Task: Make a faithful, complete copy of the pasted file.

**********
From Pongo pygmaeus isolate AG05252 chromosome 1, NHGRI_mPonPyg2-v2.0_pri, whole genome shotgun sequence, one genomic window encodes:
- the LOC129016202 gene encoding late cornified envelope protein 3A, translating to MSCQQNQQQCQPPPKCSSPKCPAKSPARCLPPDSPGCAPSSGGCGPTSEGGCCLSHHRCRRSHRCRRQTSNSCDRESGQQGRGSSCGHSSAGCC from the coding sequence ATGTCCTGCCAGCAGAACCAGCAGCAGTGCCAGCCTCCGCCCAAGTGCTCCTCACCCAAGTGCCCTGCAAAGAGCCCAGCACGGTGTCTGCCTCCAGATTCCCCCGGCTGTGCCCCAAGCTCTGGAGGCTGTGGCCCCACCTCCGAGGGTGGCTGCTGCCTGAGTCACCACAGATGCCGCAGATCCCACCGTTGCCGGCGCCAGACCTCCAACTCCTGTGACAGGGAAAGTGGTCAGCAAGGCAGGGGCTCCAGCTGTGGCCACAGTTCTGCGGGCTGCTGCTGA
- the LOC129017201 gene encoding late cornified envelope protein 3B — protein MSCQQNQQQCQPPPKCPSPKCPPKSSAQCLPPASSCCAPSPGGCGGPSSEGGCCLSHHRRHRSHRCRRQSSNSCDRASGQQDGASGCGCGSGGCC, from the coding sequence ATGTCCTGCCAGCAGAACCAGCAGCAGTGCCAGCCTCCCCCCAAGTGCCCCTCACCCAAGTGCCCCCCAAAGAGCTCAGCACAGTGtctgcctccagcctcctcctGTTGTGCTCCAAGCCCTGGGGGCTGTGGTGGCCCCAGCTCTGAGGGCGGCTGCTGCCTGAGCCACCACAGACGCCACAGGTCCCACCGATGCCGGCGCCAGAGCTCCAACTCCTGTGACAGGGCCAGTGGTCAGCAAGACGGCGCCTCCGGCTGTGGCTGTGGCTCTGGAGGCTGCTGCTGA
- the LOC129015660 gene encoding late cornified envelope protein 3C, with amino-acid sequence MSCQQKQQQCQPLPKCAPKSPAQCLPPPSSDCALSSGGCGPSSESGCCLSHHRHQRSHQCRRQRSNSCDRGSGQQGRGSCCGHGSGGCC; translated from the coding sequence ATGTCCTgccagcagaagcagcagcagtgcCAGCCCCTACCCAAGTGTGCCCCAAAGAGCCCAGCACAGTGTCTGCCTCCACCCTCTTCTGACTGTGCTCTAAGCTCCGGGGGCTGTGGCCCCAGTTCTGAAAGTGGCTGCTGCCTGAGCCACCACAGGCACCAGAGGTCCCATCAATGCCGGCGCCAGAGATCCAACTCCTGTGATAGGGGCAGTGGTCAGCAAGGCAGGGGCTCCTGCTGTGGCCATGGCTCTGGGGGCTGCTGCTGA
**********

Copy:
From Pongo pygmaeus isolate AG05252 chromosome 1, NHGRI_mPonPyg2-v2.0_pri, whole genome shotgun sequence, one genomic window encodes:
- the LOC129016202 gene encoding late cornified envelope protein 3A, translating to MSCQQNQQQCQPPPKCSSPKCPAKSPARCLPPDSPGCAPSSGGCGPTSEGGCCLSHHRCRRSHRCRRQTSNSCDRESGQQGRGSSCGHSSAGCC from the coding sequence ATGTCCTGCCAGCAGAACCAGCAGCAGTGCCAGCCTCCGCCCAAGTGCTCCTCACCCAAGTGCCCTGCAAAGAGCCCAGCACGGTGTCTGCCTCCAGATTCCCCCGGCTGTGCCCCAAGCTCTGGAGGCTGTGGCCCCACCTCCGAGGGTGGCTGCTGCCTGAGTCACCACAGATGCCGCAGATCCCACCGTTGCCGGCGCCAGACCTCCAACTCCTGTGACAGGGAAAGTGGTCAGCAAGGCAGGGGCTCCAGCTGTGGCCACAGTTCTGCGGGCTGCTGCTGA
- the LOC129017201 gene encoding late cornified envelope protein 3B — protein MSCQQNQQQCQPPPKCPSPKCPPKSSAQCLPPASSCCAPSPGGCGGPSSEGGCCLSHHRRHRSHRCRRQSSNSCDRASGQQDGASGCGCGSGGCC, from the coding sequence ATGTCCTGCCAGCAGAACCAGCAGCAGTGCCAGCCTCCCCCCAAGTGCCCCTCACCCAAGTGCCCCCCAAAGAGCTCAGCACAGTGtctgcctccagcctcctcctGTTGTGCTCCAAGCCCTGGGGGCTGTGGTGGCCCCAGCTCTGAGGGCGGCTGCTGCCTGAGCCACCACAGACGCCACAGGTCCCACCGATGCCGGCGCCAGAGCTCCAACTCCTGTGACAGGGCCAGTGGTCAGCAAGACGGCGCCTCCGGCTGTGGCTGTGGCTCTGGAGGCTGCTGCTGA
- the LOC129015660 gene encoding late cornified envelope protein 3C, with amino-acid sequence MSCQQKQQQCQPLPKCAPKSPAQCLPPPSSDCALSSGGCGPSSESGCCLSHHRHQRSHQCRRQRSNSCDRGSGQQGRGSCCGHGSGGCC; translated from the coding sequence ATGTCCTgccagcagaagcagcagcagtgcCAGCCCCTACCCAAGTGTGCCCCAAAGAGCCCAGCACAGTGTCTGCCTCCACCCTCTTCTGACTGTGCTCTAAGCTCCGGGGGCTGTGGCCCCAGTTCTGAAAGTGGCTGCTGCCTGAGCCACCACAGGCACCAGAGGTCCCATCAATGCCGGCGCCAGAGATCCAACTCCTGTGATAGGGGCAGTGGTCAGCAAGGCAGGGGCTCCTGCTGTGGCCATGGCTCTGGGGGCTGCTGCTGA